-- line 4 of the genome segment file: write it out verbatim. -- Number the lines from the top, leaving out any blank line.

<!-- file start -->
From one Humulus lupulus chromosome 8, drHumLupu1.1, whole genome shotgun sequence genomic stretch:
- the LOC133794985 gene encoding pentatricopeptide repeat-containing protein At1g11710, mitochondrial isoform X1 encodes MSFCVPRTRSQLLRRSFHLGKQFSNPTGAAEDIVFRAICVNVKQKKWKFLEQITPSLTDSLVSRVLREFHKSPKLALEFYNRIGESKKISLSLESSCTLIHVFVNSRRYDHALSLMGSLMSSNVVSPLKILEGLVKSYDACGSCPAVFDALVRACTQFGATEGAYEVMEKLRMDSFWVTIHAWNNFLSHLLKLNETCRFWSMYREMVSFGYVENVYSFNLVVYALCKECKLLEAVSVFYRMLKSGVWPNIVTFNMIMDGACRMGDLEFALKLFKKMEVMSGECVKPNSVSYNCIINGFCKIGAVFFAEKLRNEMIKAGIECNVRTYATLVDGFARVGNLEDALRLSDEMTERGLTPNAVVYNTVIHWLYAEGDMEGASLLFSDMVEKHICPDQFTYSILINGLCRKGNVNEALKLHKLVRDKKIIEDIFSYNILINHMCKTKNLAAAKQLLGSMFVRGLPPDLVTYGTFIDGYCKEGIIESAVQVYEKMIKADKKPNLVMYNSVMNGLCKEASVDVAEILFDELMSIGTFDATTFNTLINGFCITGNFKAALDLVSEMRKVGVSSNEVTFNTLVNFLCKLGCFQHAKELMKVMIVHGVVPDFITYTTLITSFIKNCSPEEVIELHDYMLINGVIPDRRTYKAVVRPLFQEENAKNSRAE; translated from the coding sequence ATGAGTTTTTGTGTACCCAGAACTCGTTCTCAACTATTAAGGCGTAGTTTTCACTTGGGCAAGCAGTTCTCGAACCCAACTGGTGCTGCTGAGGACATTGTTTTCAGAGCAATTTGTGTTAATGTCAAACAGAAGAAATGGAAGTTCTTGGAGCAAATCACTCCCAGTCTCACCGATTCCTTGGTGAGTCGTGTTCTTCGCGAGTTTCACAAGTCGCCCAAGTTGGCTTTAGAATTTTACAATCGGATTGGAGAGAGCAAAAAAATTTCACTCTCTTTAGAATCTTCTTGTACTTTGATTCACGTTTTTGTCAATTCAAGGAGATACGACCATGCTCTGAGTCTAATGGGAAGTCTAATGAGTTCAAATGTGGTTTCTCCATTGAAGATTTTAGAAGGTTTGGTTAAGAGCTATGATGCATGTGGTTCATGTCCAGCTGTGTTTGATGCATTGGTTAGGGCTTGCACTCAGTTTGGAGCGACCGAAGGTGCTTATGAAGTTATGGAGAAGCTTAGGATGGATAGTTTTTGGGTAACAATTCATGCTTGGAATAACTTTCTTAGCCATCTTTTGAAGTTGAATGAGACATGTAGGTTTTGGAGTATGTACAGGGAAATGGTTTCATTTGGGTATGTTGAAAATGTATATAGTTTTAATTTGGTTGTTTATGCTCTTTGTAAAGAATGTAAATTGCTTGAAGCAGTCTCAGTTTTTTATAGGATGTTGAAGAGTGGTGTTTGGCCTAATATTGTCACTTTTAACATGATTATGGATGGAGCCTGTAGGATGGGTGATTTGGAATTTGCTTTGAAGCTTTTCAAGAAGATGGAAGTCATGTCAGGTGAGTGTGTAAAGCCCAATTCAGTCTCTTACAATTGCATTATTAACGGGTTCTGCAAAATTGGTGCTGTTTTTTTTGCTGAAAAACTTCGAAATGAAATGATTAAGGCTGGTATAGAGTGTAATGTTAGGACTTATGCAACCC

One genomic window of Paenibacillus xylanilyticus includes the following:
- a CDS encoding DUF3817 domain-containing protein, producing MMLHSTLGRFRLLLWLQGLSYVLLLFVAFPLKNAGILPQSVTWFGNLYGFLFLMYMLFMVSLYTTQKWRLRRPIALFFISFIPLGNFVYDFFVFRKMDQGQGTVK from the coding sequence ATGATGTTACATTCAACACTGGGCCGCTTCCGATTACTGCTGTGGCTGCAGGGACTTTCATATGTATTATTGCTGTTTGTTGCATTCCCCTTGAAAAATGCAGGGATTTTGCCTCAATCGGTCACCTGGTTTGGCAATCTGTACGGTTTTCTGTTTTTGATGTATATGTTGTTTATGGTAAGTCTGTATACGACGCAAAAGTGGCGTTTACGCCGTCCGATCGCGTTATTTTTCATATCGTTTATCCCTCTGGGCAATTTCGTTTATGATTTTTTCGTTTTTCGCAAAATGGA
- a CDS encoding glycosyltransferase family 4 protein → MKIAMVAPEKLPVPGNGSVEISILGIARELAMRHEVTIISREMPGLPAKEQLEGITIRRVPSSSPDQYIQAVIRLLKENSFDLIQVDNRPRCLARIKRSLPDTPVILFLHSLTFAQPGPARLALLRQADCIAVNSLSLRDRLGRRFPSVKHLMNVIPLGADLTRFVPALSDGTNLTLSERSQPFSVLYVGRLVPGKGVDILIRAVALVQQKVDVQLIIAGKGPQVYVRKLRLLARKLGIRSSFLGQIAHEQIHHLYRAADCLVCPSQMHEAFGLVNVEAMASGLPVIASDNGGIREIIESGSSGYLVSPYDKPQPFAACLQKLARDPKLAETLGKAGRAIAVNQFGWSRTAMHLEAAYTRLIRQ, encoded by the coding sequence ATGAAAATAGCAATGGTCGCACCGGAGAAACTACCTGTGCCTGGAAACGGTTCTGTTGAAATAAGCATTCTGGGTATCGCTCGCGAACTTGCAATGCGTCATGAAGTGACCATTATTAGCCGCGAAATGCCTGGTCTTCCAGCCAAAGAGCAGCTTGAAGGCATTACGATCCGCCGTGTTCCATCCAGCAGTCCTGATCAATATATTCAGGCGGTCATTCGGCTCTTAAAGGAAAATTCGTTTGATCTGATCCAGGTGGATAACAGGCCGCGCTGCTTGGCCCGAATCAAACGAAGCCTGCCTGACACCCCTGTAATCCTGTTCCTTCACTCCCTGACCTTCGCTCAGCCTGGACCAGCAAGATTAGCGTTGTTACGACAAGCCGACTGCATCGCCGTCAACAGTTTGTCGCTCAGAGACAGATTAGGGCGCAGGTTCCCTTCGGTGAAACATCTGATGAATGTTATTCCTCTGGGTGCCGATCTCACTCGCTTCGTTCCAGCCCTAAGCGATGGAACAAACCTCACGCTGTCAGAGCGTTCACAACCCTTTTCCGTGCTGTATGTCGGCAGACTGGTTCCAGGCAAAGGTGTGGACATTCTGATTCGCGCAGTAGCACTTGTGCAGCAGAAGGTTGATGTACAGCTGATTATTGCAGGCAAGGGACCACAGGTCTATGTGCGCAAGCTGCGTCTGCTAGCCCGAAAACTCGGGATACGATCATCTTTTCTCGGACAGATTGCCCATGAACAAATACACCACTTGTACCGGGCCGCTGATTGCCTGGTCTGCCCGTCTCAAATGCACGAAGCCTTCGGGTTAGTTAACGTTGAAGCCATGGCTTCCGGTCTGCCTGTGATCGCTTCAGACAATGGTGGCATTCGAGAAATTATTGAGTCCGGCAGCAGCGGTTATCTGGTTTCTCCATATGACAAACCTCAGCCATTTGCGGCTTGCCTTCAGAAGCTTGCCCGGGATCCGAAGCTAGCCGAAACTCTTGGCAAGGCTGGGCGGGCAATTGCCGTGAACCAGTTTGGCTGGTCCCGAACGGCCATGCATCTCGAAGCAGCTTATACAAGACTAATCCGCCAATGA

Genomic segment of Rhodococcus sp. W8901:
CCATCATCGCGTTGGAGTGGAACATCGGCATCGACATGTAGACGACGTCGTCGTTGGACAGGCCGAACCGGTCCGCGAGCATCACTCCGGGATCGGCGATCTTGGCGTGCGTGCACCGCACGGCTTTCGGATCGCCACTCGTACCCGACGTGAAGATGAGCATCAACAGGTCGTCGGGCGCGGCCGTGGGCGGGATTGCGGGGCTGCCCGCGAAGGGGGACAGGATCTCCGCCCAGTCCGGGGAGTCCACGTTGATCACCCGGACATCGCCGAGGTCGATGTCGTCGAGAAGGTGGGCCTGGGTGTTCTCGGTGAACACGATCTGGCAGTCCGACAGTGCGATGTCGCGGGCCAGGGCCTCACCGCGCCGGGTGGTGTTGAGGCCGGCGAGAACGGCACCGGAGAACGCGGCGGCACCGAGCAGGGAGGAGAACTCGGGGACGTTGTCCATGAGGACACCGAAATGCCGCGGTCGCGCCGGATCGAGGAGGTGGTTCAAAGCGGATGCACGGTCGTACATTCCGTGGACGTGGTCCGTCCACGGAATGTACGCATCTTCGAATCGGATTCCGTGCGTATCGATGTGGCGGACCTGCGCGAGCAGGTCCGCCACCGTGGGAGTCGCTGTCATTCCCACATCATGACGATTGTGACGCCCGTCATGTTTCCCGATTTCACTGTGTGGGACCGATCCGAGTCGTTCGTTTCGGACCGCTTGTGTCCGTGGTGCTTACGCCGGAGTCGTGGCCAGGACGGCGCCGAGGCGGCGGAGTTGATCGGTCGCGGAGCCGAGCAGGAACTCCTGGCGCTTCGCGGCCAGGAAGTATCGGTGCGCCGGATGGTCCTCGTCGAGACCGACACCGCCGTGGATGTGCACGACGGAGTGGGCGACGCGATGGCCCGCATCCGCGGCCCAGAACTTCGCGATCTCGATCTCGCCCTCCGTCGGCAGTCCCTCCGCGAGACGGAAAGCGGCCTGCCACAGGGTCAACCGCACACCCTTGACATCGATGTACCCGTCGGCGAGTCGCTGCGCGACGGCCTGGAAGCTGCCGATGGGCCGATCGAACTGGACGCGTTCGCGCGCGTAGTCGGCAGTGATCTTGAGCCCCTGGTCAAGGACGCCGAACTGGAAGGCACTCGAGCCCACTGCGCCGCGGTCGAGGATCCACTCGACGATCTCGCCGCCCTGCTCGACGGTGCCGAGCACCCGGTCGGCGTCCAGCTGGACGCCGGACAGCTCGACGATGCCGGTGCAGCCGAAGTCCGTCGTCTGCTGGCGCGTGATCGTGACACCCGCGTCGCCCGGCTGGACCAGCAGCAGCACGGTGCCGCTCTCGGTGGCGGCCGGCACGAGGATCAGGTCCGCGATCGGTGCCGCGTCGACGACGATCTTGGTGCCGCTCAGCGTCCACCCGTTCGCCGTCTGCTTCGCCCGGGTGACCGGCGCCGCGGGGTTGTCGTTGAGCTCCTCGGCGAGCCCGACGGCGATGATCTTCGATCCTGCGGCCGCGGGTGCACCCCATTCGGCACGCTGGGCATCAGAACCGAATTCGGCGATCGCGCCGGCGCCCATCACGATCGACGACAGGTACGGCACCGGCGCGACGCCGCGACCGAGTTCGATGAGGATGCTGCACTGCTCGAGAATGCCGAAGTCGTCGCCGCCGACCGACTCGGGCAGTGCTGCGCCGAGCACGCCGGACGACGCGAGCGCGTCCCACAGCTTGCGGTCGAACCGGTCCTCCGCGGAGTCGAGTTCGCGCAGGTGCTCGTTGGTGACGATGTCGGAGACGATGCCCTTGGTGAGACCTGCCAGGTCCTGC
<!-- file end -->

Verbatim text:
- a CDS encoding DUF3817 domain-containing protein, producing MMLHSTLGRFRLLLWLQGLSYVLLLFVAFPLKNAGILPQSVTWFGNLYGFLFLMYMLFMVSLYTTQKWRLRRPIALFFISFIPLGNFVYDFFVFRKMDQGQGTVK from the coding sequence ATGATGTTACATTCAACACTGGGCCGCTTCCGATTACTGCTGTGGCTGCAGGGACTTTCATATGTATTATTGCTGTTTGTTGCATTCCCCTTGAAAAATGCAGGGATTTTGCCTCAATCGGTCACCTGGTTTGGCAATCTGTACGGTTTTCTGTTTTTGATGTATATGTTGTTTATGGTAAGTCTGTATACGACGCAAAAGTGGCGTTTACGCCGTCCGATCGCGTTATTTTTCATATCGTTTATCCCTCTGGGCAATTTCGTTTATGATTTTTTCGTTTTTCGCAAAATGGA